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Game notes: Eddie Lacy is Packers' workhorse

Packers rush for 196, but Peterson, Gerhart combine for 237


GREEN BAY—Packers running back Eddie Lacy was repeatedly punishing defenders with big hits and breaking tackles on sheer desire during Sunday's tie against the Vikings.

The question is, after a bruising 25 carries for 110 yards plus six receptions for 48 more, can Lacy recover soon enough to do it again in four days in Detroit?

"My body feels good," Lacy said after the game. "As long as I can keep moving, I'm going to keep moving. I don't know too much about rookie walls."

Sunday marked the seventh time in the last eight games Lacy carried the ball at least 22 times. He's the workhorse, and when he's bowling people over like he was on Sunday, the offense definitely feels the jolt.

"I think it lights a spark under Packer nation," fullback John Kuhn said. "You hear the fans get riled up after something like that. If it jacks the fans up, you know our sideline is going to be happy."

Lacy was stopped at the 2-yard line in overtime with a chance to win the game, but it was actually the previous play when he had a better chance to score. On first-and-goal from the 7, Lacy blasted into a defender just across the 5 and looked as though he might be able to keep churning his legs toward the goal line, but he got swarmed under at the 3.

"That's what we ask of our running backs – when there's not a big hole to hit, just put your head down and keep moving your legs, and we'll come push you to get a couple yards," guard Josh Sitton said. "He was fighting his (tail) off and battling in there. It was good to see."

With James Starks adding 37 yards on three carries and the Packers quarterbacks getting 49 yards on scrambles, Green Bay rushed for 196 yards in the game.

Even tougher: Not to be outdone, the Vikings' running game was even more effective. Backs Adrian Peterson and Toby Gerhart combined for 237 yards on 40 carries.

Peterson did the lion's share of the work (32 for 146), but Gerhart's fresh legs were tough for the Packers to slow down, as he averaged 11.4 yards on his eight carries.

"They were pounding the ball on us," linebacker A.J. Hawk said. "I have a lot of respect for how they do it. They don't try to trick you or get in crazy formations. They just line up and run the ball, and today they did it, right down our throats."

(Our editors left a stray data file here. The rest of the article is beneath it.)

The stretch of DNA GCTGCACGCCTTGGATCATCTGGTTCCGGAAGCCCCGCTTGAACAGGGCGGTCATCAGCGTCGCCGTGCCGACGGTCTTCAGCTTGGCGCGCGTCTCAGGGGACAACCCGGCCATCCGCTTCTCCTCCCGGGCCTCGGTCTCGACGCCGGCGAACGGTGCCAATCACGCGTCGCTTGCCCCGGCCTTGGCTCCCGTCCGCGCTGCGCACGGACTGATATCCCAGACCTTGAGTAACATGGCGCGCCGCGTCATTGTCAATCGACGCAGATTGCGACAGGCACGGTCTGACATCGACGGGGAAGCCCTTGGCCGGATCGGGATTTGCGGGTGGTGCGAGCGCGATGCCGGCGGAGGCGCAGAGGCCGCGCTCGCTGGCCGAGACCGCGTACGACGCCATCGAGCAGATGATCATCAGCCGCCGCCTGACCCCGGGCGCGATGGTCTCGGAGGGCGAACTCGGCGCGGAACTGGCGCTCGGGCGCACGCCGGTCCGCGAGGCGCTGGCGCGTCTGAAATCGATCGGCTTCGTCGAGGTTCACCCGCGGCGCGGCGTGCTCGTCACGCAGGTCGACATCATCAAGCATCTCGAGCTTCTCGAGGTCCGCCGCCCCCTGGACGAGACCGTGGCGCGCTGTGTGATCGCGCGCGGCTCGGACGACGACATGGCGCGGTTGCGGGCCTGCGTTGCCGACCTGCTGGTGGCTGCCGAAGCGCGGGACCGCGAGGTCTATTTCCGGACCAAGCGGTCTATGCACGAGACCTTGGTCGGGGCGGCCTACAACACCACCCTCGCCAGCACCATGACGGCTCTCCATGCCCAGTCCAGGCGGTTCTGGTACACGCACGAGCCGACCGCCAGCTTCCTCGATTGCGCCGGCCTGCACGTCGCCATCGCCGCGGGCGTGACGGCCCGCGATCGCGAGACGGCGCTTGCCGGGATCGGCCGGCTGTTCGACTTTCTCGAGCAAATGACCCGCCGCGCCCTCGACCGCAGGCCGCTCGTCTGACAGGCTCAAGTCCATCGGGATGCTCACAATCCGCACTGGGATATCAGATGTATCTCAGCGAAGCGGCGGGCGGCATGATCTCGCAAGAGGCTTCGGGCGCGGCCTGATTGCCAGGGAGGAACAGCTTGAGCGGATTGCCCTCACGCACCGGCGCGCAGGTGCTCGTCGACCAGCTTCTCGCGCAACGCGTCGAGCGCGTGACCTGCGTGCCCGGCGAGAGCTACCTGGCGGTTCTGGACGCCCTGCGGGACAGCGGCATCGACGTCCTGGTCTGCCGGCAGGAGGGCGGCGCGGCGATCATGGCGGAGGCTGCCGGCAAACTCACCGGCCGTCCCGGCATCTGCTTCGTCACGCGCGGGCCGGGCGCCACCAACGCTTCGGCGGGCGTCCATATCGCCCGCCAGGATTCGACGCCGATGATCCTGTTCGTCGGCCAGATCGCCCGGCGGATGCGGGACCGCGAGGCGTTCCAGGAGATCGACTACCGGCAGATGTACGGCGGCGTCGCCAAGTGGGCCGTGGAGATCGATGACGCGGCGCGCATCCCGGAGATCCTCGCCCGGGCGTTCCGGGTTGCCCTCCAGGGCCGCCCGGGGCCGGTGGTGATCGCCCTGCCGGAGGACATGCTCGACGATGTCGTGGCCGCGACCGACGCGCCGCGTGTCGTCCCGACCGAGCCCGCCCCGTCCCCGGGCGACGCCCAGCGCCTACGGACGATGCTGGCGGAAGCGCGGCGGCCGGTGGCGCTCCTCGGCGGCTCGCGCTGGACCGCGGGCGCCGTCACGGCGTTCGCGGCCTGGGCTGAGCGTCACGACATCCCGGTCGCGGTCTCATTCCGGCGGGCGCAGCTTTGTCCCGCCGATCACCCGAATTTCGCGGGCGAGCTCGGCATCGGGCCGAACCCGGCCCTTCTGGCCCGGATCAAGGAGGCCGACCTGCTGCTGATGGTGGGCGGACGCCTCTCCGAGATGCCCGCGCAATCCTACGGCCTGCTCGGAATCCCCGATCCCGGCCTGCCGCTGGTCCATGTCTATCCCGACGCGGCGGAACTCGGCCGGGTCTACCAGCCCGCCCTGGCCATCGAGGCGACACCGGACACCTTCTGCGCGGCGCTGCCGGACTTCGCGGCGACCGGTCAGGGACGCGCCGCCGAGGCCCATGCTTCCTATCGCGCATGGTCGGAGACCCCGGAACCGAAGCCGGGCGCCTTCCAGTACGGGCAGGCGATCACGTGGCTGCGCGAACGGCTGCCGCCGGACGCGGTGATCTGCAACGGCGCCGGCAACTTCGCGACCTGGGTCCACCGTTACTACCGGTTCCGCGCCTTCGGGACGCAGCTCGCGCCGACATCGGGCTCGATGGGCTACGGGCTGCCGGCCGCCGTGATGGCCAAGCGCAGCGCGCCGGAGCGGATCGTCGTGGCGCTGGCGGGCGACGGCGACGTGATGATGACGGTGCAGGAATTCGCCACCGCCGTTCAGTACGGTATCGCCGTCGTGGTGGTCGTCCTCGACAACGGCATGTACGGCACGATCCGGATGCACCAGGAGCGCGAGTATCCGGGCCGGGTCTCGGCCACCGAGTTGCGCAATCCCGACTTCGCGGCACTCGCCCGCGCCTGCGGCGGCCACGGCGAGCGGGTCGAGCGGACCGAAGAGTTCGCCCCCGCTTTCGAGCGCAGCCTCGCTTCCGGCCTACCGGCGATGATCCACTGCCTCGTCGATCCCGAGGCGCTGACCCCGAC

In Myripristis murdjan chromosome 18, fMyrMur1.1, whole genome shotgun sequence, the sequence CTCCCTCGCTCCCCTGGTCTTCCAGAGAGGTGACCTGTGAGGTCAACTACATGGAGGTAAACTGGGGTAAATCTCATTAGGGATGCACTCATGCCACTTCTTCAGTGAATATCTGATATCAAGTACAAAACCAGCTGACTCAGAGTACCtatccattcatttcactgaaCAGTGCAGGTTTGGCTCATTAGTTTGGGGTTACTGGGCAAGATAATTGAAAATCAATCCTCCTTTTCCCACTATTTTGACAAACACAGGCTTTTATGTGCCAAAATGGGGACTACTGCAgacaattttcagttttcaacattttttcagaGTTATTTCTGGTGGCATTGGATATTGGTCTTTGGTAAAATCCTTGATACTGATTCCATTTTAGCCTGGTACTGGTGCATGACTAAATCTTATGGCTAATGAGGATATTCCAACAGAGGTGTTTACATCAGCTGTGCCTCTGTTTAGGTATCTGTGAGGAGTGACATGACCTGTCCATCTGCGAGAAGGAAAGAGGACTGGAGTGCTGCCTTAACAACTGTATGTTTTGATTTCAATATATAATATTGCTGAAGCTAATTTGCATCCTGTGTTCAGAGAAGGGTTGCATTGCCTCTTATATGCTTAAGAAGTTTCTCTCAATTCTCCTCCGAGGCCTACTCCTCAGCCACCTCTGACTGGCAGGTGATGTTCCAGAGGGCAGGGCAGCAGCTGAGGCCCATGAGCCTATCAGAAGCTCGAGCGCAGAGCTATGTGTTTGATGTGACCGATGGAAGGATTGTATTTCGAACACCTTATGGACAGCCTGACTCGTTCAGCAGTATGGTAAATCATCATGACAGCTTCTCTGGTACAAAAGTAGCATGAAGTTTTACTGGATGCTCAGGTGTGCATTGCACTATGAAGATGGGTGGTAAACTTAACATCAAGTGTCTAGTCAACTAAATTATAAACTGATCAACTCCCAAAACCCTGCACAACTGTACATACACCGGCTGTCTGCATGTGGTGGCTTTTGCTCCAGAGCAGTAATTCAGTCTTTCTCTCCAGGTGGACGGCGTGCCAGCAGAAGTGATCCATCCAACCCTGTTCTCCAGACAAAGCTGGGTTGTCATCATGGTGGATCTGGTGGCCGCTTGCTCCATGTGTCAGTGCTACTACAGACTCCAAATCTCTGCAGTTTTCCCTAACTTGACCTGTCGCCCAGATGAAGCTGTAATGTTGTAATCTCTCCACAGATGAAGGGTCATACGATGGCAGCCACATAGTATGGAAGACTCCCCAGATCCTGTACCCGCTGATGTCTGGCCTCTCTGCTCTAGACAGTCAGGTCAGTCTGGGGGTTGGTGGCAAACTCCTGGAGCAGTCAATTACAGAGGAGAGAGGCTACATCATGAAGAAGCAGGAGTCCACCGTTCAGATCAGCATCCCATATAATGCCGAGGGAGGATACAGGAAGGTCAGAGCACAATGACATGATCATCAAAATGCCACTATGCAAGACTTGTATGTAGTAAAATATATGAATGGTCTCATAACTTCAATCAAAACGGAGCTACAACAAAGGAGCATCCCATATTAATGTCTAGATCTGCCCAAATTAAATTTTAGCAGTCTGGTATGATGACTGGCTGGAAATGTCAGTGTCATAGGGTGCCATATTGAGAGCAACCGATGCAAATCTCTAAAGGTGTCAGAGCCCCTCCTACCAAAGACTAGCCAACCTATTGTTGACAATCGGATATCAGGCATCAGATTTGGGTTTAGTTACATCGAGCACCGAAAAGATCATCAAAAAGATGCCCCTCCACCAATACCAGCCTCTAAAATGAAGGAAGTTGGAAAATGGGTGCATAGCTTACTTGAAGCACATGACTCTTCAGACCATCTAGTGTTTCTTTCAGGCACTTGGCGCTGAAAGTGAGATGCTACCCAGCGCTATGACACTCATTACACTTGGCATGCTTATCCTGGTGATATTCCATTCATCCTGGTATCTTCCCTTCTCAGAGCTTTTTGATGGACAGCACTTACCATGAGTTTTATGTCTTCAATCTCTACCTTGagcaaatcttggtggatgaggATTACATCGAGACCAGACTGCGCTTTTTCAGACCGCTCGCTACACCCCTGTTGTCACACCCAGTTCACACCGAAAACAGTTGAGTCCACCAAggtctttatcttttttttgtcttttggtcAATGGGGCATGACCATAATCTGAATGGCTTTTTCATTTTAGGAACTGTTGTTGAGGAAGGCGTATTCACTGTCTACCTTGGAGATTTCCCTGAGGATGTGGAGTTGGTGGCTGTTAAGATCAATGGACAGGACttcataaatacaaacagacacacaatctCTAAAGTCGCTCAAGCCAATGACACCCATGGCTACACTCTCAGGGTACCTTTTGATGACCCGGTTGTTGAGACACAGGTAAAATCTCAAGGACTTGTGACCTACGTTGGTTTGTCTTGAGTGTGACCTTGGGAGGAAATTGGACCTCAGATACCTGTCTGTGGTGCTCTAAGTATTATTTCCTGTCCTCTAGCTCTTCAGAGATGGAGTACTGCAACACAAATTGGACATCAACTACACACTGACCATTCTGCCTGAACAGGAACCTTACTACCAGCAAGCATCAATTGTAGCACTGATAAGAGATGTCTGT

Still in a cast: Playing in his third game back from a broken thumb, linebacker Clay Matthews had two of the Packers' six sacks of Vikings QB Christian Ponder, his first two-sack game since last January's NFC Wild Card playoff win over Minnesota.

"It's coming along," Matthews said. "Obviously playing in a cast (stinks). I said that the first time I put one on. I'm hoping to get through this week and maybe towards that December month we can start gradually getting out of that cast and into something like a brace. So we'll see.

"It does present its problems out there. I can't do things how I'd like to, but I think I still play at a level that creates problems for offenses."

Minnesota's pass rush didn't pile up as many sacks, with only two, both of starting QB Scott Tolzien. But the Vikings pressured replacement Matt Flynn into several throwaways among his 15 incomplete passes.

"They played hard," Sitton said of the Vikings defensive front. "We went in to Minnesota a few weeks ago and kind of handled them. They came back and fought hard. They were playing hard from the beginning, and the entire game. It was a good battle."

Rough outing: In his second NFL start, Tolzien was pulled after the first series of the third quarter, having completed just seven of 17 passes for 98 yards. He did rush for a 6-yard TD.

Including the Philadelphia game two weeks ago when Tolzien came off the bench in place of Seneca Wallace, it was by far the least productive of Tolzien's three appearances this season.

"I probably would have pulled myself, too," Tolzien said. "I wasn't playing well. It was the right thing to do. I'm disappointed in myself, but right now, it's team first.

"I'm not going to sit here and make an excuse. I just didn't play well. A lot of throws you wish you could have back.

Flynn sparked the offense much like Tolzien did two weeks ago, with two major differences – Flynn didn't throw any interceptions in 36 pass attempts, and he was able to finish enough drives to lead the Packers to 19 points in the fourth quarter and overtime. Tolzien had produced just 13 points in each of the last two games, and seven through two-plus quarters on Sunday.

"I thought Matt played great," Tolzien said. "That's not an easy thing to do, to step into the middle of a game like that with very minimal practice reps. He did an awesome job, got in a rhythm, got the offense in a rhythm and brought us back. My hat's off."

Injury update: The Packers reported two injuries after the game. RB Johnathan Franklin had a concussion, and DE C.J. Wilson left with a knee injury. Neither player returned to the game. Complete game coverage

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